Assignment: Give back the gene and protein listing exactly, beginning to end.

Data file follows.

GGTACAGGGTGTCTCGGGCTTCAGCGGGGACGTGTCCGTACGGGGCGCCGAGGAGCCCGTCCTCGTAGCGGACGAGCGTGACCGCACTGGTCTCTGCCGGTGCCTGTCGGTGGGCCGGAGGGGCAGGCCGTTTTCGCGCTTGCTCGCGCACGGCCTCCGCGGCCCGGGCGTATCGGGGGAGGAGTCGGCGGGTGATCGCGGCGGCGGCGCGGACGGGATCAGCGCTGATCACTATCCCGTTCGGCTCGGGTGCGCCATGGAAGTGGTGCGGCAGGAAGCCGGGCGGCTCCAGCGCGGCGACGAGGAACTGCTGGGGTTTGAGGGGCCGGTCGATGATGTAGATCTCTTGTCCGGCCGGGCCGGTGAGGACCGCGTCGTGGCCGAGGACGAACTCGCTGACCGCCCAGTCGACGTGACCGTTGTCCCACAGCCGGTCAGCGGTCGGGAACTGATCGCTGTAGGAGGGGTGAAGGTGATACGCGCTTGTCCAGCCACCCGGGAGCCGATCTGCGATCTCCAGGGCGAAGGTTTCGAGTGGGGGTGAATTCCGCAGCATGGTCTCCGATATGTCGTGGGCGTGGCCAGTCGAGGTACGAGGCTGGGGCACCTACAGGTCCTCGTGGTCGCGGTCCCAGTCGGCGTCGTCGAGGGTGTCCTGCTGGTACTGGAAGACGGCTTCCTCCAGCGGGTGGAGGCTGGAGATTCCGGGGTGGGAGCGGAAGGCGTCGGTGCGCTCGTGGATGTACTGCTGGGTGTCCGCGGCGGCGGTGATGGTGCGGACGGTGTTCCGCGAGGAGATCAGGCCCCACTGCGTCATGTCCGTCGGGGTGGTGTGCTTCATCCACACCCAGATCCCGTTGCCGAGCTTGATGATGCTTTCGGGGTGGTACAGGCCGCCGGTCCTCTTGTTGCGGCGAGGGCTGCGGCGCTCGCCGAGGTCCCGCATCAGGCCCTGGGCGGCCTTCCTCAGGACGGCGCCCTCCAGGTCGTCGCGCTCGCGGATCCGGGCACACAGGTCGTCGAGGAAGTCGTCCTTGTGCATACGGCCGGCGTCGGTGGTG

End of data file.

GGTACAGGGTGTCTCGGGCTTCAGCGGGGACGTGTCCGTACGGGGCGCCGAGGAGCCCGTCCTCGTAGCGGACGAGCGTGACCGCACTGGTCTCTGCCGGTGCCTGTCGGTGGGCCGGAGGGGCAGGCCGTTTTCGCGCTTGCTCGCGCACGGCCTCCGCGGCCCGGGCGTATCGGGGGAGGAGTCGGCGGGTGATCGCGGCGGCGGCGCGGACGGGATCAGCGCTGATCACTATCCCGTTCGGCTCGGGTGCGCCATGGAAGTGGTGCGGCAGGAAGCCGGGCGGCTCCAGCGCGGCGACGAGGAACTGCTGGGGTTTGAGGGGCCGGTCGATGATGTAGATCTCTTGTCCGGCCGGGCCGGTGAGGACCGCGTCGTGGCCGAGGACGAACTCGCTGACCGCCCAGTCGACGTGACCGTTGTCCCACAGCCGGTCAGCGGTCGGGAACTGATCGCTGTAGGAGGGGTGAAGGTGATACGCGCTTGTCCAGCCACCCGGGAGCCGATCTGCGATCTCCAGGGCGAAGGTTTCGAGTGGGGGTGAATTCCGCAGCATGGTCTCCGATATGTCGTGGGCGTGGCCAGTCGAGGTACGAGGCTGGGGCACCTACAGGTCCTCGTGGTCGCGGTCCCAGTCGGCGTCGTCGAGGGTGTCCTGCTGGTACTGGAAGACGGCTTCCTCCAGCGGGTGGAGGCTGGAGATTCCGGGGTGGGAGCGGAAGGCGTCGGTGCGCTCGTGGATGTACTGCTGGGTGTCCGCGGCGGCGGTGATGGTGCGGACGGTGTTCCGCGAGGAGATCAGGCCCCACTGCGTCATGTCCGTCGGGGTGGTGTGCTTCATCCACACCCAGATCCCGTTGCCGAGCTTGATGATGCTTTCGGGGTGGTACAGGCCGCCGGTCCTCTTGTTGCGGCGAGGGCTGCGGCGCTCGCCGAGGTCCCGCATCAGGCCCTGGGCGGCCTTCCTCAGGACGGCGCCCTCCAGGTCGTCGCGCTCGCGGATCCGGGCACACAGGTCGTCGAGGAAGTCGTCCTTGTGCATACGGCCGGCGTCGGTGGTG